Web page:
On losing his suck

By 1st March 2017 No Comments

One of the things that was most heartbreaking was when Kai woke up, after essentially a month in a continuous seizure coma, was that he’d lost a lot of his skills.

He can’t hold his head up anymore, he wasn’t holding on to us when we held him, he stopped tracking with his eyes and he’d lost his suck. That last one was particularly heartbreaking for me, because it meant we were no longer breastfeeding. Kai’s swallow is good, but his suck is uncoordinated at best. It’s hard, because we used to use the dummy as a soothing tool, it worked like a magic trick! Now he pushes out the dummy as if it’s the most distasteful thing ever. 

I am pumping, so he’s  getting some breastmilk, but because I’ve been so stressed and we’ve been in so many different wards and had no routine my supply dropped. Dramatically dropped. I manage maybe half of his feeds now.

I’m so torn up about so many things – with no suck, he’s unlikely to be able to eat, and we take such pleasure from food. From eating. A lot of our social life revolves around it. Thinking of quality of life, how will Kai manage? Will his life be less because he may not be able to eat? That all his feeds will be put down a tube?

And then there’s the abrupt end to our breastfeeding time. Nursing was such a joy for me, they were the easy feeds of the day – no meds, just Kai and me.  I was able to soothe him with the boob, and I’d relax into it. I loved breastfeeding him. Highlights of my day, a little segment of normal.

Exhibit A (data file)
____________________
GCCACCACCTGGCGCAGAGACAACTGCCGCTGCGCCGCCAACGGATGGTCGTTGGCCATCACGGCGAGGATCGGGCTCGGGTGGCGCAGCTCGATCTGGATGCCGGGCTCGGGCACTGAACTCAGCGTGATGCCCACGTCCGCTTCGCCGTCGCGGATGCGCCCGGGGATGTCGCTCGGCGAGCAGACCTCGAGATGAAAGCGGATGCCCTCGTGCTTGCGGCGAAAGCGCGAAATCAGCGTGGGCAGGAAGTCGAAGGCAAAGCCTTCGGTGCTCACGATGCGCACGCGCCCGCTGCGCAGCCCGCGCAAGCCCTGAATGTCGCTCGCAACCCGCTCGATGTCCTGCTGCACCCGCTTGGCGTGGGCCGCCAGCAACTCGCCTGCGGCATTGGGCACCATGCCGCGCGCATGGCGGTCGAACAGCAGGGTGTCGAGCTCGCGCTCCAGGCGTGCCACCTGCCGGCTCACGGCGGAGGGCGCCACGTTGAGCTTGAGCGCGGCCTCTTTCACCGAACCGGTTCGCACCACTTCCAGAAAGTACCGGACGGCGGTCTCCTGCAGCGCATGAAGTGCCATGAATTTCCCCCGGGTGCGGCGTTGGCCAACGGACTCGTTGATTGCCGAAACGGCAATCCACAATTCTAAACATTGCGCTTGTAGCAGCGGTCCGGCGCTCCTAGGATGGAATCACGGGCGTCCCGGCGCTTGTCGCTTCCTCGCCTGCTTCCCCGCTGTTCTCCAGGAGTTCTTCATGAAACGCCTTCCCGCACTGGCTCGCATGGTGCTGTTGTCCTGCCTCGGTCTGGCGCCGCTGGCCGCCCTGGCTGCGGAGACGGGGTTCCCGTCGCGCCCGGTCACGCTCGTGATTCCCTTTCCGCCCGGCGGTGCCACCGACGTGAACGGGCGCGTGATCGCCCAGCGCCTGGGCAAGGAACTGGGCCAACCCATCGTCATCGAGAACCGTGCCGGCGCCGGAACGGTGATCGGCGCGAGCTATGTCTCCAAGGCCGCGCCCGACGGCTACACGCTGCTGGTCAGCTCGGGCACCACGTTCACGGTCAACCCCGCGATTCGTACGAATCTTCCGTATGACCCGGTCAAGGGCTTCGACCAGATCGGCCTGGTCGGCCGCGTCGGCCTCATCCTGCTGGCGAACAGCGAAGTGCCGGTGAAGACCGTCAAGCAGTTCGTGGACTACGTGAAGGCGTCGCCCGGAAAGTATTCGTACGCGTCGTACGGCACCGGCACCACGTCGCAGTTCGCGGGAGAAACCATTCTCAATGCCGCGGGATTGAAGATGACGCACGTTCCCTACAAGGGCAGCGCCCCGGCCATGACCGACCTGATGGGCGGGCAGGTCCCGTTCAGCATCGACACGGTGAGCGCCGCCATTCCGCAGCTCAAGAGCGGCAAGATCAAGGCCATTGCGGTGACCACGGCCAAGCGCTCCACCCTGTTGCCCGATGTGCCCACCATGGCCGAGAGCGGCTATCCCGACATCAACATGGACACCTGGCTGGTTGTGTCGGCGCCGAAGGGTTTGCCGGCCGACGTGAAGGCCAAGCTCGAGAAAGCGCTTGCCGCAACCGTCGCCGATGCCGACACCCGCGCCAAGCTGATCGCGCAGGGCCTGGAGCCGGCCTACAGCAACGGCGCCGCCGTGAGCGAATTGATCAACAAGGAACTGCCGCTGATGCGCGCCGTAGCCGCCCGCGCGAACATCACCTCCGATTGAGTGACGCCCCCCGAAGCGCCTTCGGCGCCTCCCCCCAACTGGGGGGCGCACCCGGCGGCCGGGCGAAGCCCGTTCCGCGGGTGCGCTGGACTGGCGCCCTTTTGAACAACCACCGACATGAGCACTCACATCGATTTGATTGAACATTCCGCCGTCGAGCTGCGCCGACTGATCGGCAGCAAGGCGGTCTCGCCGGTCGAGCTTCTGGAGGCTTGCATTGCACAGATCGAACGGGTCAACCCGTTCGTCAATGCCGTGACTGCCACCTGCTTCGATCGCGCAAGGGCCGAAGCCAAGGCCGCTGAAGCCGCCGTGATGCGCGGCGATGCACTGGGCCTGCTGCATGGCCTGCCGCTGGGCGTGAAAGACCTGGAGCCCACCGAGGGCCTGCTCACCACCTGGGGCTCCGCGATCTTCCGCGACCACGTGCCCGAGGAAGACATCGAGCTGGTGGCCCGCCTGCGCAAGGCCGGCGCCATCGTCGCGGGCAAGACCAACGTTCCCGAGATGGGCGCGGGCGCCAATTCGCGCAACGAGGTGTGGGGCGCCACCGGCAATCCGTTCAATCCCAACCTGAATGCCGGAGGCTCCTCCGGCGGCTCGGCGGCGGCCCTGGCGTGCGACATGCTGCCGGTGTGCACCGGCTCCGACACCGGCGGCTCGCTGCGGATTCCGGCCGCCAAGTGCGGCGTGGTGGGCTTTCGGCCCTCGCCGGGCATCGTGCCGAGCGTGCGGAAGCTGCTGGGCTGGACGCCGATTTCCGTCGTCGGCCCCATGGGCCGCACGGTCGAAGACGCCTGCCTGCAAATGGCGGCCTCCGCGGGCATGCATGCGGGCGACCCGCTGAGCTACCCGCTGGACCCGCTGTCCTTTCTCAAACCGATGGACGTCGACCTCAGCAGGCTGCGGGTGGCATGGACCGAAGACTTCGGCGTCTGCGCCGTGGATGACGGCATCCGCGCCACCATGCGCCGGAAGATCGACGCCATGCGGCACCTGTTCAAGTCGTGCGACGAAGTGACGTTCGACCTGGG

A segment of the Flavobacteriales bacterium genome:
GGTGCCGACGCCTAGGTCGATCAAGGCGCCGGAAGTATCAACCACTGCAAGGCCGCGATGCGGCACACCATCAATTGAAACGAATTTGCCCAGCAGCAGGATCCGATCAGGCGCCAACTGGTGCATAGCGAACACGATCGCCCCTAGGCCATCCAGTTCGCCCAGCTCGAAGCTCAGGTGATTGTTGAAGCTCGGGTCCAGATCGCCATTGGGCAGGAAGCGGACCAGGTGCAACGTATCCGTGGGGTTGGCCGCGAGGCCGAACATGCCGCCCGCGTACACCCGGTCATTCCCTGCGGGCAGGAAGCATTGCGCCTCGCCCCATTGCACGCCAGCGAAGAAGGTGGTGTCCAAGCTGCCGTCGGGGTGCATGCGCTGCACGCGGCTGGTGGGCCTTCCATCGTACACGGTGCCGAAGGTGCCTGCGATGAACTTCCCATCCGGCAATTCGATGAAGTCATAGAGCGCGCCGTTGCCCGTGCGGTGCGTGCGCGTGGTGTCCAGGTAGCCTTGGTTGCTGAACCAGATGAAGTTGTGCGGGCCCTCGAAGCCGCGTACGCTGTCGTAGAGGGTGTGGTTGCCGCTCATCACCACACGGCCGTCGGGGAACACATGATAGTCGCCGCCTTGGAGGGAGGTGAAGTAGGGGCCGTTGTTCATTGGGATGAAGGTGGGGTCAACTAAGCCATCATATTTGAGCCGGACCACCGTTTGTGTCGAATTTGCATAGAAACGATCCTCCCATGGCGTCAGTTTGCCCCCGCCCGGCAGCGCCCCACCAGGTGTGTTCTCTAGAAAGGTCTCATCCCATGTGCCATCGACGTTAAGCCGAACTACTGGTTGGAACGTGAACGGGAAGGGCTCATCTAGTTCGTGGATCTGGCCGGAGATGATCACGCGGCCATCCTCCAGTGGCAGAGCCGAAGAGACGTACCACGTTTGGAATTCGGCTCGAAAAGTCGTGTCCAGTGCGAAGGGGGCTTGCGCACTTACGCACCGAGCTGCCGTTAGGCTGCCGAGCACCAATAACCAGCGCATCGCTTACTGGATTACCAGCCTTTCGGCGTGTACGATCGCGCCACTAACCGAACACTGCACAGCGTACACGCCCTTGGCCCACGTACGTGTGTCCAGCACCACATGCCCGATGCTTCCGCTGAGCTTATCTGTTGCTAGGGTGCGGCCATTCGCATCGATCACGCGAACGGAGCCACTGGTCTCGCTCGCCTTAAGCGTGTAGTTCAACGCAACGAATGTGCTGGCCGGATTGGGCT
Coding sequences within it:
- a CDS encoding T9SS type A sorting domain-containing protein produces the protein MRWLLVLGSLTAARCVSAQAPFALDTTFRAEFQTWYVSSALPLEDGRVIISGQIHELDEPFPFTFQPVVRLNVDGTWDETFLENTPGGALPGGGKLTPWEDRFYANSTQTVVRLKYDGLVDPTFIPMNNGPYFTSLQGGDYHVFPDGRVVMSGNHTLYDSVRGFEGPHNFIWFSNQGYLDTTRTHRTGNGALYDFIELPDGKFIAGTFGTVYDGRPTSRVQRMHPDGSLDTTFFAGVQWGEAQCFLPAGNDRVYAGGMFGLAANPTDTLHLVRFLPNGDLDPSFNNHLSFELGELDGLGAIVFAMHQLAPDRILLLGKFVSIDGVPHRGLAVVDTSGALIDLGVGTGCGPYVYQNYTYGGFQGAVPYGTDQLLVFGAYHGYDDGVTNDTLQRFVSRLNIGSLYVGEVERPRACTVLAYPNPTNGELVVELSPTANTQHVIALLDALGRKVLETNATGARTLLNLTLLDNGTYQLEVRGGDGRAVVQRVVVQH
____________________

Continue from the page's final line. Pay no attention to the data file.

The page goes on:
Now we don’t even bottle feed. We try sometimes, but mostly he toys with the teat. We aspirate what we can from his stomach contents to check the tube is still in his belly, and then we hook him up to the feeding pump, hit a few buttons and away it whirls, beeping when finished. It couldn’t be a more different feeding scenario.

Even worse is the (completely unnecessary, totally irrational) guilt about having to supplement with formula. I know it’s best for him, that I’d never deprive my baby of food if he was hungry, but for me, I have a baby with a rubbish immune system. We know this. We know a cold can put him in intensive care. Feeding him breastmilk means he’s getting in part, whatever small immunity I’ve picked up.

This is a tiny tiny edge, but I’m clinging to it as long as possible, and the guilt that I’m depriving my baby of a possible advantage because my body isn’t cooperating is overwhelming.

I get on with it, because we’re in hospice and we need to. But that doesn’t mean I’m not sad, and guilty and trying desperately to increase my supply.

Instead, I’m doing my very best to appreciate what Kai can do. That he refound his voice, and has a very loud strong cry (healthy baby cry, sick babies are silent). That he so clearly enjoys physio and baby massage. That he found his smile for the first time (break my heart into a million pieces, I’m so happy he smiles), and he still responds to my terrible singing.

Small things get us through. Swings and roundabouts. Faith and fortitude.


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